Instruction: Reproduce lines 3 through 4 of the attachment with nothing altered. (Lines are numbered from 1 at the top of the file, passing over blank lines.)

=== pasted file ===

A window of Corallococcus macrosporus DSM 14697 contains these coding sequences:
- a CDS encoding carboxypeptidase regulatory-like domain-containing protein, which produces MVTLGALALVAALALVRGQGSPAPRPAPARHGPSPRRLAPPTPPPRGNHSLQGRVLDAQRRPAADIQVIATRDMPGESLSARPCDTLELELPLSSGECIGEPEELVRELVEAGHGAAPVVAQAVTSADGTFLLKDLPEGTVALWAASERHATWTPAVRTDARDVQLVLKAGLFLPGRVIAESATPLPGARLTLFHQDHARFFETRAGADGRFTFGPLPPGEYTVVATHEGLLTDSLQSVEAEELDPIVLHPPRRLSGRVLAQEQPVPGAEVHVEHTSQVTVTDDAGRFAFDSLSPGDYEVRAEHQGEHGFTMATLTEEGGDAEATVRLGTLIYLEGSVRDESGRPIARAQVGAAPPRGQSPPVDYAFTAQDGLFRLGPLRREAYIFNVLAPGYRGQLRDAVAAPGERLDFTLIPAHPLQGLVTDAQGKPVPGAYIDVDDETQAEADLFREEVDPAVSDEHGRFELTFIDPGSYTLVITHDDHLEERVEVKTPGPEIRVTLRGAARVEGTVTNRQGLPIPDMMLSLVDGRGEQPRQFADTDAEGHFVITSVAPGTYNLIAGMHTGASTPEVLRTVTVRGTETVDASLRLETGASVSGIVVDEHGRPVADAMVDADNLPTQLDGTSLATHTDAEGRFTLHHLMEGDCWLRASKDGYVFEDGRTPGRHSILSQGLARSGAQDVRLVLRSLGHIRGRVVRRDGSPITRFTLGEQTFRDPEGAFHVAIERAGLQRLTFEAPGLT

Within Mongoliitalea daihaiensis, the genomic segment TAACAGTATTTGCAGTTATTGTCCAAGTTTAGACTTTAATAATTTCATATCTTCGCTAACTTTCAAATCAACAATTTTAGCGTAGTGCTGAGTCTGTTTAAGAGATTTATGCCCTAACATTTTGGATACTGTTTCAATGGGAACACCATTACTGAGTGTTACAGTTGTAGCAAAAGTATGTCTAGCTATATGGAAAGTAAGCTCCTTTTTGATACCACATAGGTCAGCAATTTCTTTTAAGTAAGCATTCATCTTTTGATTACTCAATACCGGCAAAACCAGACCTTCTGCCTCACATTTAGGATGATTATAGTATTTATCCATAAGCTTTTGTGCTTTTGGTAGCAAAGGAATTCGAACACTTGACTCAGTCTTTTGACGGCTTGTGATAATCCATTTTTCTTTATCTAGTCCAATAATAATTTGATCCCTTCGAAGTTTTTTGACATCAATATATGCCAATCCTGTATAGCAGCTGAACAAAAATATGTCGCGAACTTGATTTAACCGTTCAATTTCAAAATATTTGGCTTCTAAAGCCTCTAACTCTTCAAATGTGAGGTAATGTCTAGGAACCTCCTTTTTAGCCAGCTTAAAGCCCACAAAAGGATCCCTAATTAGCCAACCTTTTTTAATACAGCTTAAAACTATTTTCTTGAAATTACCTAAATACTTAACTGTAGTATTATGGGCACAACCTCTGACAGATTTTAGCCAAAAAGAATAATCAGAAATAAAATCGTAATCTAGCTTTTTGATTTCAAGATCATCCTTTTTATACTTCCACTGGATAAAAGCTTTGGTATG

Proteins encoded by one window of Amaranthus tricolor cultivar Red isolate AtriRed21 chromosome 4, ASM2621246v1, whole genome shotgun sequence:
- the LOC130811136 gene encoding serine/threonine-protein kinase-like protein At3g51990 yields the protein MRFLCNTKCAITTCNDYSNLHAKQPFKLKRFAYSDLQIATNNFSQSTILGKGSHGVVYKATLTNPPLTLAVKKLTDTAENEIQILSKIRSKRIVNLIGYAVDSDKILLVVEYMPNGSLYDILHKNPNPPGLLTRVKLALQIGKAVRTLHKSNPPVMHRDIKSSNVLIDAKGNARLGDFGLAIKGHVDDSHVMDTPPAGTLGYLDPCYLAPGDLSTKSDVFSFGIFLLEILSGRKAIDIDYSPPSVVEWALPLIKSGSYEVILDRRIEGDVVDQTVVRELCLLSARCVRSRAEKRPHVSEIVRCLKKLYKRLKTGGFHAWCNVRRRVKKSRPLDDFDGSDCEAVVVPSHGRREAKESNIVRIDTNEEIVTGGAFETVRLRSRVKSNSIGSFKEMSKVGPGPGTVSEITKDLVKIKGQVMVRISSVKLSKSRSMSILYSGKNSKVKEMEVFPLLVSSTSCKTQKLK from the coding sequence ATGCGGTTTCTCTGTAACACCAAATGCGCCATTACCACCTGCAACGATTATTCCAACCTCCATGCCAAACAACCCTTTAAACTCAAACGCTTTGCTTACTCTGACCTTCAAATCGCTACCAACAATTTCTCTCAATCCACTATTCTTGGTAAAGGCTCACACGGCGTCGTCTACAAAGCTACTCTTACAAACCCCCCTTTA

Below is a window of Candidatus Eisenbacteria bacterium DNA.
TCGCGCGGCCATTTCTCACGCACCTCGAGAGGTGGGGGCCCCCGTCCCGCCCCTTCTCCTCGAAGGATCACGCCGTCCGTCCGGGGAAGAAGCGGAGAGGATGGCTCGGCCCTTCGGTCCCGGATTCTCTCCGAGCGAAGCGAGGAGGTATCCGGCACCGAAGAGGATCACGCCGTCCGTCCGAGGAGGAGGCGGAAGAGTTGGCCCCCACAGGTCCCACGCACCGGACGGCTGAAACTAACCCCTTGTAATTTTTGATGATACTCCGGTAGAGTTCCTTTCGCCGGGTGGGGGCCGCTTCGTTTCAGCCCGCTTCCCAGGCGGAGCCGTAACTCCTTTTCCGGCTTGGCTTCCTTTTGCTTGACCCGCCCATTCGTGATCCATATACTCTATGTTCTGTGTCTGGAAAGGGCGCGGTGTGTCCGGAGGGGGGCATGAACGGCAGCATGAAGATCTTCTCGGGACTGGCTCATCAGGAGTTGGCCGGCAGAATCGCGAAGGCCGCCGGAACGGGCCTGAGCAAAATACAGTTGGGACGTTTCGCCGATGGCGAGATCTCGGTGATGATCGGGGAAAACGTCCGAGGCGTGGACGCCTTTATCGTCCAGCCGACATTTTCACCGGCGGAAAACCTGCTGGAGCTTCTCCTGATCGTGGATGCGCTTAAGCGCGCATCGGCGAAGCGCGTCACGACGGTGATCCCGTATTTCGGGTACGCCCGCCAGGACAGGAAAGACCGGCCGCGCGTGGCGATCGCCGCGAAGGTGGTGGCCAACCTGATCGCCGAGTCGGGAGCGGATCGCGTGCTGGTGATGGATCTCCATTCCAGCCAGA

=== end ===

Within Mongoliitalea daihaiensis, the genomic segment TAACAGTATTTGCAGTTATTGTCCAAGTTTAGACTTTAATAATTTCATATCTTCGCTAACTTTCAAATCAACAATTTTAGCGTAGTGCTGAGTCTGTTTAAGAGATTTATGCCCTAACATTTTGGATACTGTTTCAATGGGAACACCATTACTGAGTGTTACAGTTGTAGCAAAAGTATGTCTAGCTATATGGAAAGTAAGCTCCTTTTTGATACCACATAGGTCAGCAATTTCTTTTAAGTAAGCATTCATCTTTTGATTACTCAATACCGGCAAAACCAGACCTTCTGCCTCACATTTAGGATGATTATAGTATTTATCCATAAGCTTTTGTGCTTTTGGTAGCAAAGGAATTCGAACACTTGACTCAGTCTTTTGACGGCTTGTGATAATCCATTTTTCTTTATCTAGTCCAATAATAATTTGATCCCTTCGAAGTTTTTTGACATCAATATATGCCAATCCTGTATAGCAGCTGAACAAAAATATGTCGCGAACTTGATTTAACCGTTCAATTTCAAAATATTTGGCTTCTAAAGCCTCTAACTCTTCAAATGTGAGGTAATGTCTAGGAACCTCCTTTTTAGCCAGCTTAAAGCCCACAAAAGGATCCCTAATTAGCCAACCTTTTTTAATACAGCTTAAAACTATTTTCTTGAAATTACCTAAATACTTAACTGTAGTATTATGGGCACAACCTCTGACAGATTTTAGCCAAAAAGAATAATCAGAAATAAAATCGTAATCTAGCTTTTTGATTTCAAGATCATCCTTTTTATACTTCCACTGGATAAAAGCTTTGGTATG

Proteins encoded by one window of Amaranthus tricolor cultivar Red isolate AtriRed21 chromosome 4, ASM2621246v1, whole genome shotgun sequence: